Saturday, September 14, 2013

From now on, I won't assign any text longer than 140 characters

Gee, all the fun stuff happens while I'm home sick. Next time the Alien Commander pays a visit, could you put him in quarantine until we're all present and accounted for?

Meanwhile, I'm still puzzling over an encounter with a student who came to my office the other day to complain about the reading assignments in my class. He made the usual complaints and I made the usual suggestions about reading strategies, time management, and tutoring, but it was clear that he wanted something specific but just couldn't spit it out.

Finally I understood: he wanted to be excused from doing the reading assignments in my class. Because they're too hard.

And what about all those papers that respond to the reading assignments? He wanted submit the papers he wrote for another section of the class last year. Even though that section of the class focused on an entirely different topic. And even though he had failed the class.

I was tempted to tell him to just concentrate on reading his cereal box every morning and not bother with anything else, but I suspect that he's already mastered that strategy. 



  1. I was going to comment on a different post, but I'm putting my comment here instead. I hope I get credit for it. I just wanted to say I completely agree with that Gordon Presto fellow. But Cassandra also made a good point. It's important that the author intersects synecdoche and syncope. Can I get extra credit for this comment since it's under 140 words?

    1. Somebody needs to send this post to the online-education evangelists. It's the best example of a typical online discussion-board post that I've seen yet.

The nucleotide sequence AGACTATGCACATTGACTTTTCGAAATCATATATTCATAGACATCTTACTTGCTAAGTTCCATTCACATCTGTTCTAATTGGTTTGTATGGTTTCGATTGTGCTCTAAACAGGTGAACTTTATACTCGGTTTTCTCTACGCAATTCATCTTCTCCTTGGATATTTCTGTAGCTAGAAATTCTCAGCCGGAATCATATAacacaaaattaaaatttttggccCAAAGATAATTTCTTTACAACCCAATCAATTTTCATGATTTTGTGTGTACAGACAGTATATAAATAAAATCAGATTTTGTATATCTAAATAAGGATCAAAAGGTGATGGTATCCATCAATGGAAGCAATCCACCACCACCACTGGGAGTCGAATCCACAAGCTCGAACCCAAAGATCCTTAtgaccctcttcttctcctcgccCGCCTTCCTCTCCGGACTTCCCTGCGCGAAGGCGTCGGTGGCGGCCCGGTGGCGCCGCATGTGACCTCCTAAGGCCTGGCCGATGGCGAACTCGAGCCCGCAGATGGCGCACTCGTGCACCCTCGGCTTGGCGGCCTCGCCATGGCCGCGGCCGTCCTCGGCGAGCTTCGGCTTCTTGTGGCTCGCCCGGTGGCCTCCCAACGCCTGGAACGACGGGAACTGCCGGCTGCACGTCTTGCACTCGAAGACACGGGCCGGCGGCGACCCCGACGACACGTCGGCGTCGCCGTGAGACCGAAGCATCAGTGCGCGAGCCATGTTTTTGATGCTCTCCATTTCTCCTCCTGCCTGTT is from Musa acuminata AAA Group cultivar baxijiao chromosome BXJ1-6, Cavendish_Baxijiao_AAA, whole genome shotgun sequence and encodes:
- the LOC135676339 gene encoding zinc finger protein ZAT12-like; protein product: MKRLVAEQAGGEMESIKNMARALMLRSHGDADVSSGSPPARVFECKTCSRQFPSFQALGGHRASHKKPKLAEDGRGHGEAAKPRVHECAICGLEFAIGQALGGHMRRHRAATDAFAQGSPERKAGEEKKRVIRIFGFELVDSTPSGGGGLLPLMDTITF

One of my students (in a hybrid class) this semester seems very puzzled by the fact that I'm not just asking for a "reflection" on some reading each week. The students in this class actually have to do things online (different things each week, as they work toward completing a couple of major projects). This apparently does not match his expectations of how classes with online components work.

  2. This is where sports analogies (much as I hate the extent to which our culture is saturated with sports-everything) sometimes work. Just because you practiced shooting baskets/place kicks/serving last season doesn't mean you get to skip doing it again this season.

  3. Don't underestimate the power of a well balanced, nutritious breakfast.

  4. How many times do we get students write something completely unrelated? I'm always convinced it's something they wrote in high school that they earned a good grade on and now want acknowledgment of that in college.

    I assigned an analysis of the article, not a long poem about how you felt when your father returned from active duty. I am thankful he returned safely, but I cannot give you credit for it! Sheesh!